Ephemeral and poetic, shooting stars are among the world's most beautiful natural wonders. But come 2018, these fleeting fireballs will no longer be left to chance.
Japanese space start-up ALE is developing the technology to deliver on-demand man-made meteors, which could turn the night sky into a blank canvas, reports CNN.
"Imagine a future, where you can use our meteors for international fireworks displays, a proposal for marriage, or a special memorial," says Shinsuke Abe, ALE's research director and Nihon University aerospace engineering professor.
The grand showcase for this outer space entertainment could be the opening of the 2020 Olympics, in Tokyo, which ALE is rumored to have bid to take part in.
Meanwhile, in 2018, the company plans to launch its first satellite into orbit, and present its debut show in the same year, when that satellite has reached its position.
It was Lena Okajima's childhood in Tottori, 160 kilometers northwest of Osaka, that sparked the ALE founder's fascination with space.
The least populous prefecture in Japan, Tottori enjoys clear night skies and frequent displays of shooting stars, most notably the spectacular annual Leonid meteor shower.
"A lot of people have thought about (creating fake meteor showers) but Okajima was the first one to invest years of research into this," says Rie Yamamoto, ALE's global strategy director.
"Okajima watched meteor showers when she was younger, but living in Tokyo (as an adult) she couldn't really see them, so that played a part in her inspiration."
A former investment banker with a PhD in astronomy, in 2011 Okajima founded ALE, garnering private funding and collaborating with academics from three academic institutions.
First, the team will need to launch a satellite into orbit, which will take several months to reach its position at an altitude of approximately 500 kilometers in the thermosphere, the second highest layer of the atmosphere.
With the ability to orbit the earth for up to four years, each satellite will store about 300 to 500 of ALE's man-made meteoroids.
The satellite will frequently pass over major cities at night time, poised to provide a meteor shower.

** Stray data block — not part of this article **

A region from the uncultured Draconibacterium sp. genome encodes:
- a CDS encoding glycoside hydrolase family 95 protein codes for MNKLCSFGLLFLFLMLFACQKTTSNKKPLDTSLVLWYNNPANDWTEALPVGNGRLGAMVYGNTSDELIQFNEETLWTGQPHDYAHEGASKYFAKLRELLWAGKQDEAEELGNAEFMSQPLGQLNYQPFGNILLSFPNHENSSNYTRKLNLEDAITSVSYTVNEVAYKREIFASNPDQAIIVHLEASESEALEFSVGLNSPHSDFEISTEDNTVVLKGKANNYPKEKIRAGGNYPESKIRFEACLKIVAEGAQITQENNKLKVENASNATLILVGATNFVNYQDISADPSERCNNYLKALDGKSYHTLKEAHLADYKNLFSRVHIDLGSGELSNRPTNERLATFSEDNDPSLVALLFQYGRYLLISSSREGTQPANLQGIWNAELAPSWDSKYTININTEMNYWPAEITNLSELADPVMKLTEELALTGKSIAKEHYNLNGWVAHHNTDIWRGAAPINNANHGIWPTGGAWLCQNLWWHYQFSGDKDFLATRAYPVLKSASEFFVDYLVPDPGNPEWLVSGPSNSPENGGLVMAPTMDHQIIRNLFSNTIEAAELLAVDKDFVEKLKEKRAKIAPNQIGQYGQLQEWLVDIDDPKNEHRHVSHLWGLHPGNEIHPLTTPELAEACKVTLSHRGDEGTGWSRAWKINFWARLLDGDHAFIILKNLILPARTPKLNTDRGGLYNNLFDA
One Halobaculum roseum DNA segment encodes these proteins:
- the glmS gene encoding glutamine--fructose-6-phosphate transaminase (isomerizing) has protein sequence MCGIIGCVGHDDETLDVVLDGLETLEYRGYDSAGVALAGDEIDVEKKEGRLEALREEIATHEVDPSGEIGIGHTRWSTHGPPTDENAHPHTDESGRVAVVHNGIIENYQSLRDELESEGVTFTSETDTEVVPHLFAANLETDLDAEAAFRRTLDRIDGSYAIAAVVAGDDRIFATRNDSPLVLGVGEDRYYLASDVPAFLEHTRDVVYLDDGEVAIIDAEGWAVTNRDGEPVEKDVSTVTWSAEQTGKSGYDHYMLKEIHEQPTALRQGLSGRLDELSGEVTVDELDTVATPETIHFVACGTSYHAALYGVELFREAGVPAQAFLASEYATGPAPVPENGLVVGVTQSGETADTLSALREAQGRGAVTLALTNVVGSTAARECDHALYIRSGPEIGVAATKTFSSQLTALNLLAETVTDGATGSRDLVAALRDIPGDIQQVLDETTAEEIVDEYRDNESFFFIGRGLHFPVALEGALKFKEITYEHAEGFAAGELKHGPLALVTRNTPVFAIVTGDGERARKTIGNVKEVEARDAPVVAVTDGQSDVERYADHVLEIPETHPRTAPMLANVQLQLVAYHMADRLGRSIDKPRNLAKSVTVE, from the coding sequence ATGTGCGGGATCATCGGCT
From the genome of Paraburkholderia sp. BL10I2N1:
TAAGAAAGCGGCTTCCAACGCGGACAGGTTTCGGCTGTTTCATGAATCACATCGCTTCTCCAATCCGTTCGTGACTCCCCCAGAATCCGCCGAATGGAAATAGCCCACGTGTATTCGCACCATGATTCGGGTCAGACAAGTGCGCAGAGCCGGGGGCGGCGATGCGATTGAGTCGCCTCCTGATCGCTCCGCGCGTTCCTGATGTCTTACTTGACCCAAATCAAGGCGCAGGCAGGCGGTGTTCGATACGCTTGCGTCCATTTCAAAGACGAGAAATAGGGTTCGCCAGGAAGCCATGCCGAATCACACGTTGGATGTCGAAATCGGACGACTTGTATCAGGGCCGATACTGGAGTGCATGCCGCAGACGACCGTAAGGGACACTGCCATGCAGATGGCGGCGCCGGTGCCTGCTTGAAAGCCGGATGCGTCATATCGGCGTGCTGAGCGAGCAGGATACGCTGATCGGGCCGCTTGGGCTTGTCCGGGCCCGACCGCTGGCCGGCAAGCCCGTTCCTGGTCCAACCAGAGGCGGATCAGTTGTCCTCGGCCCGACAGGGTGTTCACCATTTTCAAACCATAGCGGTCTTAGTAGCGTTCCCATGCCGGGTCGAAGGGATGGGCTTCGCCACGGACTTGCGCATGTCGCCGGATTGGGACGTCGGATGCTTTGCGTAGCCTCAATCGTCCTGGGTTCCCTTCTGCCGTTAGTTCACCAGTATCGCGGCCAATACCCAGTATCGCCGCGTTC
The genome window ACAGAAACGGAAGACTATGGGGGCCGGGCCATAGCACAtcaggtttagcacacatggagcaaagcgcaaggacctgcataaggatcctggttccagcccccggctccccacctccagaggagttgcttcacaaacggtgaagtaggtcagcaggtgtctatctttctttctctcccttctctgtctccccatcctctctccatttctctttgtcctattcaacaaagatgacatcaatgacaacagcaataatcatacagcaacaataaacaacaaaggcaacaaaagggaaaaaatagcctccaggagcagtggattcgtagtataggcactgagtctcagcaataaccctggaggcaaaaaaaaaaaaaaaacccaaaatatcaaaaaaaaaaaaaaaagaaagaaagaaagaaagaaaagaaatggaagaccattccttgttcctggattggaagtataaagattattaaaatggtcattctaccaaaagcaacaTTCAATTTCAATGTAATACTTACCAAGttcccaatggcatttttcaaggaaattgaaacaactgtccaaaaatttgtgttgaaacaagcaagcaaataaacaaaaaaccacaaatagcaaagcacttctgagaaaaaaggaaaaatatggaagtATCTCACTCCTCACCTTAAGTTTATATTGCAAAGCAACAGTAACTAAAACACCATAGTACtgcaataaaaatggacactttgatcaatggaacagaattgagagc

Once the satellite is in orbit, ALE won't be able to control its speed or location, but as the company adds more satellites its coverage will become more flexible.
A discharge device, developed by ALE, will be fitted to the satellite to eject the artificial pellets, which are about 2 centimeters in diameter.
The initial shows will each feature around a dozen artificial meteors, breezing across the night sky.
But these "stars" will be nothing like the real thing. According to ALE, they'll be better.
"If you look up and see our shooting star, it won't be mistaken for a natural one," Yamamoto tells CNN.
ALE's meteors will travel much slower across the sky than natural meteors - 8 kilometers per second compared with the blistering top speed of 72 km/s of the real thing - giving spectators time to take in the show.
After a meteoroid is fired from the satellite, it will travel about one third of the way around the Earth before, ALE says, entering the atmosphere at a planned location.
The heat and friction of passing through the atmosphere cause the meteors to glow so brightly they can be seen from the ground.
Real "shooting stars" - in reality, small rocks and dust particles usually only a few millimeters in diameter that blaze through Earth's atmosphere - dissolve entirely before reaching the ground.
ALE says its fake meteors will follow a similar process.
Unlike natural shooting stars, ALE's artificial meteors will glow in different colors, creating the possibility to paint the sky.
Researchers, using a method they say they can't reveal to protect their intellectual property, have created orange, blue and green meteors so far, and plan for a wider range of colors.
The meteors will be visible from the ground across a 200 km diameter. All of Tokyo would be able to enjoy such a meteor show, on a clear evening.
ALE says it sees its potential customers as likely including operators of sports games, theme parks, outdoor festivals, and other large scale events.
While the idea of an artificial meteor shower isn't new, ALE has come the closest to making it a reality.
One of the biggest barriers was the limited scientific knowledge of meteors, due to their speed and unpredictability.